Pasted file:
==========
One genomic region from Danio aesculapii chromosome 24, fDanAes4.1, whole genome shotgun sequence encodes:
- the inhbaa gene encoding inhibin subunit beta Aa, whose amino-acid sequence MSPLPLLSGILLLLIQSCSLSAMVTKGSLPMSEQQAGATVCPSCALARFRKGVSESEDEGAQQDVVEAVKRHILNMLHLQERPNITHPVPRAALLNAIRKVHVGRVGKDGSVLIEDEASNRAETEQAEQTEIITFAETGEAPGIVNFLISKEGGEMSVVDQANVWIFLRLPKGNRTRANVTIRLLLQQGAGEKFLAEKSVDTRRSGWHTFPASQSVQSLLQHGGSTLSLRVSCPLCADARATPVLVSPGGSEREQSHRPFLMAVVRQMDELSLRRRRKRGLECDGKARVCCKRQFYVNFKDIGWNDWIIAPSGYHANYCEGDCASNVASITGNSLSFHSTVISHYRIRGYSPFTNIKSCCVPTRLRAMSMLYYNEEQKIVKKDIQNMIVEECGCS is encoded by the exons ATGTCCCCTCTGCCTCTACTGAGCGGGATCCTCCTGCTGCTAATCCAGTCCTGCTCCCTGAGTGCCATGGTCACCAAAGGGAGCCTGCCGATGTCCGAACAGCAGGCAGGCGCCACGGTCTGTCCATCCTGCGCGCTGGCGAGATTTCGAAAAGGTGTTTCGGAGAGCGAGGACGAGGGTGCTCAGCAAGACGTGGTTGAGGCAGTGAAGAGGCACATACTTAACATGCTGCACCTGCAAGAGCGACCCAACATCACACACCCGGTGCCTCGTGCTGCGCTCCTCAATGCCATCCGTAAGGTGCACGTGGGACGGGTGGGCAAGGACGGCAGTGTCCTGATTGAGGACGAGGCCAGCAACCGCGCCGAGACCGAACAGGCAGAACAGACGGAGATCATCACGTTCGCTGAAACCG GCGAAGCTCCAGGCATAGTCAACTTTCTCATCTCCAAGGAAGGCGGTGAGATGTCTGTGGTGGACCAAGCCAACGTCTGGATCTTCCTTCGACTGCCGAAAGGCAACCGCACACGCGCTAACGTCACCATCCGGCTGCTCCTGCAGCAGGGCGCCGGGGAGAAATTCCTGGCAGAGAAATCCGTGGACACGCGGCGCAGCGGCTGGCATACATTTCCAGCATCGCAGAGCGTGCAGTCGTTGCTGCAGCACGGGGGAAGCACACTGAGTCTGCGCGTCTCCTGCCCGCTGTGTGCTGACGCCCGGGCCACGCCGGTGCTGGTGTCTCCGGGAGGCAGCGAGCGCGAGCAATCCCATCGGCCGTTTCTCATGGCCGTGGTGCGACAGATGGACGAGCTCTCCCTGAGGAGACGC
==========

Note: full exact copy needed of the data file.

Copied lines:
One genomic region from Danio aesculapii chromosome 24, fDanAes4.1, whole genome shotgun sequence encodes:
- the inhbaa gene encoding inhibin subunit beta Aa, whose amino-acid sequence MSPLPLLSGILLLLIQSCSLSAMVTKGSLPMSEQQAGATVCPSCALARFRKGVSESEDEGAQQDVVEAVKRHILNMLHLQERPNITHPVPRAALLNAIRKVHVGRVGKDGSVLIEDEASNRAETEQAEQTEIITFAETGEAPGIVNFLISKEGGEMSVVDQANVWIFLRLPKGNRTRANVTIRLLLQQGAGEKFLAEKSVDTRRSGWHTFPASQSVQSLLQHGGSTLSLRVSCPLCADARATPVLVSPGGSEREQSHRPFLMAVVRQMDELSLRRRRKRGLECDGKARVCCKRQFYVNFKDIGWNDWIIAPSGYHANYCEGDCASNVASITGNSLSFHSTVISHYRIRGYSPFTNIKSCCVPTRLRAMSMLYYNEEQKIVKKDIQNMIVEECGCS is encoded by the exons ATGTCCCCTCTGCCTCTACTGAGCGGGATCCTCCTGCTGCTAATCCAGTCCTGCTCCCTGAGTGCCATGGTCACCAAAGGGAGCCTGCCGATGTCCGAACAGCAGGCAGGCGCCACGGTCTGTCCATCCTGCGCGCTGGCGAGATTTCGAAAAGGTGTTTCGGAGAGCGAGGACGAGGGTGCTCAGCAAGACGTGGTTGAGGCAGTGAAGAGGCACATACTTAACATGCTGCACCTGCAAGAGCGACCCAACATCACACACCCGGTGCCTCGTGCTGCGCTCCTCAATGCCATCCGTAAGGTGCACGTGGGACGGGTGGGCAAGGACGGCAGTGTCCTGATTGAGGACGAGGCCAGCAACCGCGCCGAGACCGAACAGGCAGAACAGACGGAGATCATCACGTTCGCTGAAACCG GCGAAGCTCCAGGCATAGTCAACTTTCTCATCTCCAAGGAAGGCGGTGAGATGTCTGTGGTGGACCAAGCCAACGTCTGGATCTTCCTTCGACTGCCGAAAGGCAACCGCACACGCGCTAACGTCACCATCCGGCTGCTCCTGCAGCAGGGCGCCGGGGAGAAATTCCTGGCAGAGAAATCCGTGGACACGCGGCGCAGCGGCTGGCATACATTTCCAGCATCGCAGAGCGTGCAGTCGTTGCTGCAGCACGGGGGAAGCACACTGAGTCTGCGCGTCTCCTGCCCGCTGTGTGCTGACGCCCGGGCCACGCCGGTGCTGGTGTCTCCGGGAGGCAGCGAGCGCGAGCAATCCCATCGGCCGTTTCTCATGGCCGTGGTGCGACAGATGGACGAGCTCTCCCTGAGGAGACGC